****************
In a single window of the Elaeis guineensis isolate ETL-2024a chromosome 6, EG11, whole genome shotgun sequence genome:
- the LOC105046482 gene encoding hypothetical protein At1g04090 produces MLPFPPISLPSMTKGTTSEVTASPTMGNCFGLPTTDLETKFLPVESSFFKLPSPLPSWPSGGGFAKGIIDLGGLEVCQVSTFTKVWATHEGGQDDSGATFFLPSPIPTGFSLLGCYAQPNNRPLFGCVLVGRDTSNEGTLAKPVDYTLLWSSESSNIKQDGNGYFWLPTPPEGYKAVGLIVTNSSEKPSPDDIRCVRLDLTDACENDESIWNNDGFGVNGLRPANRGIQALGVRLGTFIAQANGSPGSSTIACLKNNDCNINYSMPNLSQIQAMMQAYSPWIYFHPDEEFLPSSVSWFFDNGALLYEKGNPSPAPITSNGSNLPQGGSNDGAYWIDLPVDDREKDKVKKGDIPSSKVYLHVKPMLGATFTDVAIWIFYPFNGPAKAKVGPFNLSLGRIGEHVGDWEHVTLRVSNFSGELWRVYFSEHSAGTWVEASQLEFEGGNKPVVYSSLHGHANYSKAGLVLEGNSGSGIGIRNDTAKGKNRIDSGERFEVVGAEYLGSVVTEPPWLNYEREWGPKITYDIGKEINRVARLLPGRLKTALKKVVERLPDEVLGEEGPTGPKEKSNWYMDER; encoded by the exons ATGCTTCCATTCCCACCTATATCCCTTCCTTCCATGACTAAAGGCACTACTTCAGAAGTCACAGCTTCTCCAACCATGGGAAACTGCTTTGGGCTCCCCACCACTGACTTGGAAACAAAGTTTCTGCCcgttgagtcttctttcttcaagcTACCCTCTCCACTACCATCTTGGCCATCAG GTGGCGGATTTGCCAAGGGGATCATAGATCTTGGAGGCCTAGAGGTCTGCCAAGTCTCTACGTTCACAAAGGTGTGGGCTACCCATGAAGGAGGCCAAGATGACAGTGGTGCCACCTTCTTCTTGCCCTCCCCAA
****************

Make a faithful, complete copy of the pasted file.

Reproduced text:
In a single window of the Elaeis guineensis isolate ETL-2024a chromosome 6, EG11, whole genome shotgun sequence genome:
- the LOC105046482 gene encoding hypothetical protein At1g04090 produces MLPFPPISLPSMTKGTTSEVTASPTMGNCFGLPTTDLETKFLPVESSFFKLPSPLPSWPSGGGFAKGIIDLGGLEVCQVSTFTKVWATHEGGQDDSGATFFLPSPIPTGFSLLGCYAQPNNRPLFGCVLVGRDTSNEGTLAKPVDYTLLWSSESSNIKQDGNGYFWLPTPPEGYKAVGLIVTNSSEKPSPDDIRCVRLDLTDACENDESIWNNDGFGVNGLRPANRGIQALGVRLGTFIAQANGSPGSSTIACLKNNDCNINYSMPNLSQIQAMMQAYSPWIYFHPDEEFLPSSVSWFFDNGALLYEKGNPSPAPITSNGSNLPQGGSNDGAYWIDLPVDDREKDKVKKGDIPSSKVYLHVKPMLGATFTDVAIWIFYPFNGPAKAKVGPFNLSLGRIGEHVGDWEHVTLRVSNFSGELWRVYFSEHSAGTWVEASQLEFEGGNKPVVYSSLHGHANYSKAGLVLEGNSGSGIGIRNDTAKGKNRIDSGERFEVVGAEYLGSVVTEPPWLNYEREWGPKITYDIGKEINRVARLLPGRLKTALKKVVERLPDEVLGEEGPTGPKEKSNWYMDER; encoded by the exons ATGCTTCCATTCCCACCTATATCCCTTCCTTCCATGACTAAAGGCACTACTTCAGAAGTCACAGCTTCTCCAACCATGGGAAACTGCTTTGGGCTCCCCACCACTGACTTGGAAACAAAGTTTCTGCCcgttgagtcttctttcttcaagcTACCCTCTCCACTACCATCTTGGCCATCAG GTGGCGGATTTGCCAAGGGGATCATAGATCTTGGAGGCCTAGAGGTCTGCCAAGTCTCTACGTTCACAAAGGTGTGGGCTACCCATGAAGGAGGCCAAGATGACAGTGGTGCCACCTTCTTCTTGCCCTCCCCAA